1. Ensuring adherence to the procedures throughout the involved department
  2. Ensuring top management involvement on routine basis

In the previous phase, we were monitoring and checking that the effort put in at the start of the implementation would deliver expected desired effects and were taking corrective actions when required.  In this stage, the main emphasis is on creating full awareness in the organization that that the change brings tangible benefits.

Figure 18: The TOC tools and knowledge to apply for gaining support in the full execution stage

Change management is challenging.  In every phase, we should put conscious effort into maintaining honest, disciplined and responsible communication to our people.


This article contains recommendations and guidelines organized in tables and diagrams.  The presented approaches may seem too technical.  They require conscious analysis of people’s behaviour and language, and high thinking discipline and concentration for building appropriate messages. I was once asked, “How can one listen, analyze and respond, all at the same time and in the course of the real-time conversation?’  I would say, the same as we drive. It takes time when we learn, but the more we drive, the quicker we learn to do the right things.  After enough hours or days or months of practice, our body starts doing all the right moves automatically.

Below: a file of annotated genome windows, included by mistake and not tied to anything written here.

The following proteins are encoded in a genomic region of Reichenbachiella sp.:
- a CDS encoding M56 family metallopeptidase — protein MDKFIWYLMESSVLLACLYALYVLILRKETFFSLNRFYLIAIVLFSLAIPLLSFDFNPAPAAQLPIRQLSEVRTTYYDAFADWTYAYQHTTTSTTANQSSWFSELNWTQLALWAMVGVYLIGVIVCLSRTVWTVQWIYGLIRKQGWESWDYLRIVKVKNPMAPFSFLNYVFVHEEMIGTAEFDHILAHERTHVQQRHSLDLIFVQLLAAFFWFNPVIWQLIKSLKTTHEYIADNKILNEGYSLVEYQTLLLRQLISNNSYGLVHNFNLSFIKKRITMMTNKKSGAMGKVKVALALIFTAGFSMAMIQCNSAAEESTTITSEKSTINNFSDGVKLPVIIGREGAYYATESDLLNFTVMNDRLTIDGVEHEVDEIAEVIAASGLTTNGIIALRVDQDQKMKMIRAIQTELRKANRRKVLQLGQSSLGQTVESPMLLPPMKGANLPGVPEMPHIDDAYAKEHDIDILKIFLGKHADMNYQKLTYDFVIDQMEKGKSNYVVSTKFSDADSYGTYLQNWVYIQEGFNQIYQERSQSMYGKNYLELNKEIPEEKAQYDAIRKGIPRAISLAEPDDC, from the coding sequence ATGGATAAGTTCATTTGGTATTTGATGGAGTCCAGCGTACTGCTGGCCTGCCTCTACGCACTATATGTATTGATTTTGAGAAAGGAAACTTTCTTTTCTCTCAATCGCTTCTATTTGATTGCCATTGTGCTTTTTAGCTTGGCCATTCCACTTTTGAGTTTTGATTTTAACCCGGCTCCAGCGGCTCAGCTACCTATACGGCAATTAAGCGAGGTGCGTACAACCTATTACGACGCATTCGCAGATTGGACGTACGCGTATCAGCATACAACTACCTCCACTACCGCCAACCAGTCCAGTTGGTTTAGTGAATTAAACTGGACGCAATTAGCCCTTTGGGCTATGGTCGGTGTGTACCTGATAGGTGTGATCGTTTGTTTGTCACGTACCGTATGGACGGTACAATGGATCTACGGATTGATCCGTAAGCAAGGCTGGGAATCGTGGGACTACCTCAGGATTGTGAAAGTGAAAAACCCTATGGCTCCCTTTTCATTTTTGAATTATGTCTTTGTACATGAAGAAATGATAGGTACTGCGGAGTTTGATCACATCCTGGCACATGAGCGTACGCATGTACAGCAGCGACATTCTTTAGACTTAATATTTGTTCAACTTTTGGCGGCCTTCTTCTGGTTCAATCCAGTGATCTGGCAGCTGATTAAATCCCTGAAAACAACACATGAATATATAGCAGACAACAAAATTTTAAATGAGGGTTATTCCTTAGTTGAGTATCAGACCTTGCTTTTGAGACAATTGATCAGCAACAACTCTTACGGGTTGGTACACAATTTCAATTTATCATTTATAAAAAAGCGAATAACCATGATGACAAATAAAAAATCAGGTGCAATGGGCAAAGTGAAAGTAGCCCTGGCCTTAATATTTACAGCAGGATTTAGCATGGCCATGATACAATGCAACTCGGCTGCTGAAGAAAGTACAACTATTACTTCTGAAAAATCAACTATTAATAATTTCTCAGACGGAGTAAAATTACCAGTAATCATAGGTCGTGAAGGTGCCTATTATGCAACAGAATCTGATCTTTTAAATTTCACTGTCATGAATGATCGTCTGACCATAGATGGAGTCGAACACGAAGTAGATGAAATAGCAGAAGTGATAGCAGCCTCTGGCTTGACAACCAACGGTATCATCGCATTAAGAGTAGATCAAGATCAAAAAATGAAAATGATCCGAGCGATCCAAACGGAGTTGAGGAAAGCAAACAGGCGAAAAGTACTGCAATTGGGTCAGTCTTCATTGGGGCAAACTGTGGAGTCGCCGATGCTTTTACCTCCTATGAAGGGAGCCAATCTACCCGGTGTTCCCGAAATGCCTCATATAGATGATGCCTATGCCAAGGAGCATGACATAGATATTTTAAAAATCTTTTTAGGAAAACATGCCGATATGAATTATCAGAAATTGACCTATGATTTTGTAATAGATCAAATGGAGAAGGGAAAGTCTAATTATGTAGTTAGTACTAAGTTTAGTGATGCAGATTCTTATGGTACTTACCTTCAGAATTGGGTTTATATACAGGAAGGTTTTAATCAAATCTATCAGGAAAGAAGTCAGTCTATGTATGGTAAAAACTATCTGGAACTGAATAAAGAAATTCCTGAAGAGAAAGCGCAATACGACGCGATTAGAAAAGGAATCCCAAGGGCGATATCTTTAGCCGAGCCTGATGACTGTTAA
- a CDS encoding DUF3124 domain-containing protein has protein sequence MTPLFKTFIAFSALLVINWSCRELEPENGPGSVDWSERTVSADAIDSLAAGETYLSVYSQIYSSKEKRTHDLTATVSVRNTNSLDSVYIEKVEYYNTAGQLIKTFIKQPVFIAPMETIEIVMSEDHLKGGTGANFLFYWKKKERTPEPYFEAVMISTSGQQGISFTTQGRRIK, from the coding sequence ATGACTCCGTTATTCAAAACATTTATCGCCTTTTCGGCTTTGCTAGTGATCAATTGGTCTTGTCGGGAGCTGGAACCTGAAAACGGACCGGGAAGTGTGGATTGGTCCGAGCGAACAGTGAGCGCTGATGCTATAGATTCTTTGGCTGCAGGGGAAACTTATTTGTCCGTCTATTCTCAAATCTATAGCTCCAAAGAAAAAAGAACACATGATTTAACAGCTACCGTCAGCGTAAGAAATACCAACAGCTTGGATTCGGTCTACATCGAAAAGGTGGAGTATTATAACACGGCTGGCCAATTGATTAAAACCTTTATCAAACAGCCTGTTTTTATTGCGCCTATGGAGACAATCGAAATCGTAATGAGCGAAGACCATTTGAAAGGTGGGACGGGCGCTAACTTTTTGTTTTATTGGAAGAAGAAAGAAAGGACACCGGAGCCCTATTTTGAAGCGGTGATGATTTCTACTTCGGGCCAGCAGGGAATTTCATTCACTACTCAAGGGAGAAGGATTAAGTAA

Being in communication is like driving at high speed on a busy road. We need to constantly monitor and assess the situation, recognize the signals from other traffic participants, and understand what they are doing or intend to do.  That is, if we want to get to our destination without a crash.

[1] Oded Cohen, Ever Improve: A Guide to Managing Production the TOC Way, TOC Strategic Solutions, 2010; presented with permission by the author.

Author’s remark: UDE – Undesirable Effect; NBR – Negative Branch Reservation; DE – Desired Effect

[2] Definition by the U-Shape author, Oded Cohen

[3] Oded Cohen, Ever Improve: A Guide to Managing Production the TOC Way,

TOC Strategic Solutions, 2010; presented with permission by the author.

[4] Project Management the TOC Way, Chinese Goldratt Alliance, 2009

This article was first published in the Goldratt Schools book Leading People Through Change, 2011, published by TOC Strategic Solutions